10 Pro LGBtQ  Scriipture References

Here is a selection of Bible verses that emphasize the value of love over the law, the God-belovedness of all people, and the special affirmation of those who have been historically rejected as unclean or unholy. 

1) Genesis 1:26: “Let us create humankind in our image.”

In the Bible’s creation story, God makes clear that, out of all of creation, human

beings are created in God’s image. That God is referred to in the plural in this

passage could even suggest the idea of God containing a diversity of identities

within God’s own mysterious and infinite self. The assurance that all human

beings are created in God’s image reminds us from the get-go that everyone is a sacred creation, and that God’s image is broader than our own experience and understanding. Someone may look — or love — differently than you do, and still, simply by being a human, reflect the image of God. 

2) Acts 10:15: “What God has made clean, you must not call profane.”

In Acts 10, Peter has a dream in which he is commanded by God to consume

food that is deemed “unclean” according to Jewish law. When Peter protests,

God reminds him that God’s declaration of what is clean is above — and may

even contradict — any command of the law. This dream serves as a crucial

instructive for Peter later in the passage, when he encounters Gentiles, which

Jewish law would normally reject. This passage reminds us that God’s promise

and beloved community are not defined by our own rules or boundaries, or even our own understanding of God’s law. 

3) Acts 8:26-40: “What is to prevent me from being baptized?”

This passage recounts Philip’s encounter with an Ethiopian eunuch, and is

probably the most-cited biblical story by those seeking to affirm queer identity

within Christian faith. Eunuchs in biblical times were othered and ostracized

because of their failure to adhere to sexual norms. Common cultural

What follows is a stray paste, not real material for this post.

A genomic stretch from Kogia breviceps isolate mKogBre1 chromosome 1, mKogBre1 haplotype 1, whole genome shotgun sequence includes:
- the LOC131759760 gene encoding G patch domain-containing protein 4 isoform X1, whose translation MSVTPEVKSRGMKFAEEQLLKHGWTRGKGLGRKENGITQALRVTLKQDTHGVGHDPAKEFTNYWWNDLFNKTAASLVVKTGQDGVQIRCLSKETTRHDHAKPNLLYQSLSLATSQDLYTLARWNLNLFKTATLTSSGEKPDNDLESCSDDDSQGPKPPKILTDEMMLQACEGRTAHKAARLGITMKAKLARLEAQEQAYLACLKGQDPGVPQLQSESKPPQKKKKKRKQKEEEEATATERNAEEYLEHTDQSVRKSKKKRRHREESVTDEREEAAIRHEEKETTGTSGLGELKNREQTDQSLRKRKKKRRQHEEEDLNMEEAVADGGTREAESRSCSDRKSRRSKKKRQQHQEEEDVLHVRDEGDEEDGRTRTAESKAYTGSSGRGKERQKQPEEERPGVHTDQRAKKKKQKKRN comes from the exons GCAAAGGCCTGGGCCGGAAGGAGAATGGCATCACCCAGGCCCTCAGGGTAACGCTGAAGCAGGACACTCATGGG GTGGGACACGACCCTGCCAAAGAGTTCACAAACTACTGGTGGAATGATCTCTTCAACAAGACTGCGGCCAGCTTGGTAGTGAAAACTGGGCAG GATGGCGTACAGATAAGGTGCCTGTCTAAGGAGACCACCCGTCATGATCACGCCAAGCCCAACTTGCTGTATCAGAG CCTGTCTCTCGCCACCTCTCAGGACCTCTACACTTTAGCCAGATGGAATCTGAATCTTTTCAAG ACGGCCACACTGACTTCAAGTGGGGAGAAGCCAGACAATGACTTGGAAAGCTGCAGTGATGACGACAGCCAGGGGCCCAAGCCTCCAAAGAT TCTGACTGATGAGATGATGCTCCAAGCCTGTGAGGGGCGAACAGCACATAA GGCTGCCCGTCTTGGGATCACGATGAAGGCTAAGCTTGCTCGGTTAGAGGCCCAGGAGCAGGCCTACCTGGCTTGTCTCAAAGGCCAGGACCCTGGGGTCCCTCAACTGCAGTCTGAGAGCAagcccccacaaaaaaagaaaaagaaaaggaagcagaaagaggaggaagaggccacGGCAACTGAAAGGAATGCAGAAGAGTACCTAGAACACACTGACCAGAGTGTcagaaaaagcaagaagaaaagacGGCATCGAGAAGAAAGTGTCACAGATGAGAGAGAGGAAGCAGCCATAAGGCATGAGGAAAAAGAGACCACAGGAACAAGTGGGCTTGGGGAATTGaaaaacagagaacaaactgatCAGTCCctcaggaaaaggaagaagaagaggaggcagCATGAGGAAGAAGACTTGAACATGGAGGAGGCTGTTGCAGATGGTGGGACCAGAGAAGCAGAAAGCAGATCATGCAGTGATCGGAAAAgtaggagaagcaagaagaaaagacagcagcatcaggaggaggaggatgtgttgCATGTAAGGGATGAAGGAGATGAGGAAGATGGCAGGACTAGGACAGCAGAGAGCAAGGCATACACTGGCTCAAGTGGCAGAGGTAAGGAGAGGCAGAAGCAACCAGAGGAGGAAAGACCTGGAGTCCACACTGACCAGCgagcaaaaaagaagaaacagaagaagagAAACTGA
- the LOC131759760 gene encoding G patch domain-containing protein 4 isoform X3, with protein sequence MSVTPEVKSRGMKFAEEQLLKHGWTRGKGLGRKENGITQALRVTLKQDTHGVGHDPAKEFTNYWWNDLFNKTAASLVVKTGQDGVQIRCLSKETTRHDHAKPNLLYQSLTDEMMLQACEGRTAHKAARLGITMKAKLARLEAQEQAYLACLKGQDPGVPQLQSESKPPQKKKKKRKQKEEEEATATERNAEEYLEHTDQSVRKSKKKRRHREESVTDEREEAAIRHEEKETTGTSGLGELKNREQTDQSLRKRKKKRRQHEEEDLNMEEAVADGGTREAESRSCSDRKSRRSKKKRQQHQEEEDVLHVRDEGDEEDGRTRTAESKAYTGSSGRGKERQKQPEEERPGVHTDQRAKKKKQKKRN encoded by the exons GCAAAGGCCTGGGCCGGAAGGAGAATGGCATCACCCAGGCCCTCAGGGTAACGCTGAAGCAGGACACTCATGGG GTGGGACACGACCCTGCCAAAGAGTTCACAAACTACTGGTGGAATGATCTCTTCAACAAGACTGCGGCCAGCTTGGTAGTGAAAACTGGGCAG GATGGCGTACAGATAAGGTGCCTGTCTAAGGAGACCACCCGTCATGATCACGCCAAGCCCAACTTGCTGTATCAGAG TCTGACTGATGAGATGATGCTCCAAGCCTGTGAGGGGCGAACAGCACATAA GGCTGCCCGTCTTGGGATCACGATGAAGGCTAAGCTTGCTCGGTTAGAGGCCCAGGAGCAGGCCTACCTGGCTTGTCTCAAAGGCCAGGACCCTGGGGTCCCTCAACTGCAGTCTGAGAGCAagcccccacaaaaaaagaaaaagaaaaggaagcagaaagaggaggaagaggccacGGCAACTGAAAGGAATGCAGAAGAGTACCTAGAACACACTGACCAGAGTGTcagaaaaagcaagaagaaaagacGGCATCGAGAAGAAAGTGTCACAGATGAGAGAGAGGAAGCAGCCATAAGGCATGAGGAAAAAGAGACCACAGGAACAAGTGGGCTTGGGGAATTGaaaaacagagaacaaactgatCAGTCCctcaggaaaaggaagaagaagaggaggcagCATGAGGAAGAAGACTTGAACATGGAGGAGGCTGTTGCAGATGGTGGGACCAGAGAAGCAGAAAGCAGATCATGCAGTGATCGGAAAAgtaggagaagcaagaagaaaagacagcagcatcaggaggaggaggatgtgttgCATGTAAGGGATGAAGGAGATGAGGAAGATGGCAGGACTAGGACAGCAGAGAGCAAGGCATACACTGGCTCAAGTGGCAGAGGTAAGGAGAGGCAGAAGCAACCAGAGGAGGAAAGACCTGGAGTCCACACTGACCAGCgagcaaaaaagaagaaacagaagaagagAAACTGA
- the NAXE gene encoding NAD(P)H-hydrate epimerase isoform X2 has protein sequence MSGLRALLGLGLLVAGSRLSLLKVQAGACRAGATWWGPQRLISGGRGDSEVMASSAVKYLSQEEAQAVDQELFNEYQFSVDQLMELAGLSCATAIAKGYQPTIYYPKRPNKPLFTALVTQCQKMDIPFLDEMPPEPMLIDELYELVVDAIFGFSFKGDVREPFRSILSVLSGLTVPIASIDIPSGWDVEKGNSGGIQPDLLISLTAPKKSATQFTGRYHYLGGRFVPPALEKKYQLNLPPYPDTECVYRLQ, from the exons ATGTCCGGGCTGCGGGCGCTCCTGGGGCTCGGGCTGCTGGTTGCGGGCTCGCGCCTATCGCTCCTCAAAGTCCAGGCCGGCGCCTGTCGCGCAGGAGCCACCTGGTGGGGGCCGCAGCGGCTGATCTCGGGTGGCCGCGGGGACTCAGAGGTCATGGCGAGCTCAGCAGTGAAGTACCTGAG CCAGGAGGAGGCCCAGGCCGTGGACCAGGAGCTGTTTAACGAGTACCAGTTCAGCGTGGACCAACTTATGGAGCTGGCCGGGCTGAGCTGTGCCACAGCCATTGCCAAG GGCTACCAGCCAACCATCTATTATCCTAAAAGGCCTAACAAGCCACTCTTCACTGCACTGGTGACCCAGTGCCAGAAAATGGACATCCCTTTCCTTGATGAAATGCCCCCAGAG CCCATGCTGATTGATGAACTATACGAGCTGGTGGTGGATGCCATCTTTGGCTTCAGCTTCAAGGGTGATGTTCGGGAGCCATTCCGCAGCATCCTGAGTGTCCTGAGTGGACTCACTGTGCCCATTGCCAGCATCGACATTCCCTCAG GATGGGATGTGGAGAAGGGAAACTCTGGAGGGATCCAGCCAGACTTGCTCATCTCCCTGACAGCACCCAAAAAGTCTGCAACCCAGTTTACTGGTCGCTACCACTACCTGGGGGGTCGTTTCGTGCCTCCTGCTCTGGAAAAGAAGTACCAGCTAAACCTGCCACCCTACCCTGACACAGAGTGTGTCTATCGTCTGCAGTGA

understanding of the time would have held that their status as eunuchs barred

them from inclusion in God’s community. And yet, this eunuch seeks to follow

the path of Christ even as he continues to live out his sexual otherness. And he

is welcomed and joyfully baptized into Christ’s community. The eunuch’squestion to Philip — “What is to prevent me from being baptized?” — underscores that his sexual status is not a barrier to inclusion in the eyes of God. 

4) Isaiah 56:3-5: “For thus says the Lord: To the eunuchs who keep my

sabbaths, who choose the things that please me and hold fast my

covenant, I will give, in my house and within my walls, a monument and a

name better than sons and daughters; I will give them an everlasting name

that shall not be cut off.”

This text from Isaiah establishes that God’s love for those deemed “sexually other” — re-emphasized generations later in Philip’s encounter with the Ethiopian eunuch — in fact predates Jesus’ radical message of inclusion and love. God promises everlasting recognition and inclusion for all who honor God,regardless of whether they have been deemed outsiders.

5) Isaiah 43:1: “Do not fear, for I have redeemed you; I have called you by

name, you are mine.”

This message from the prophet Isaiah emphasizes God’s steadfast love and

protection for God’s people. This verse in particular reminds believers that we

are loved and claimed by a God who redeems us and will always be with us —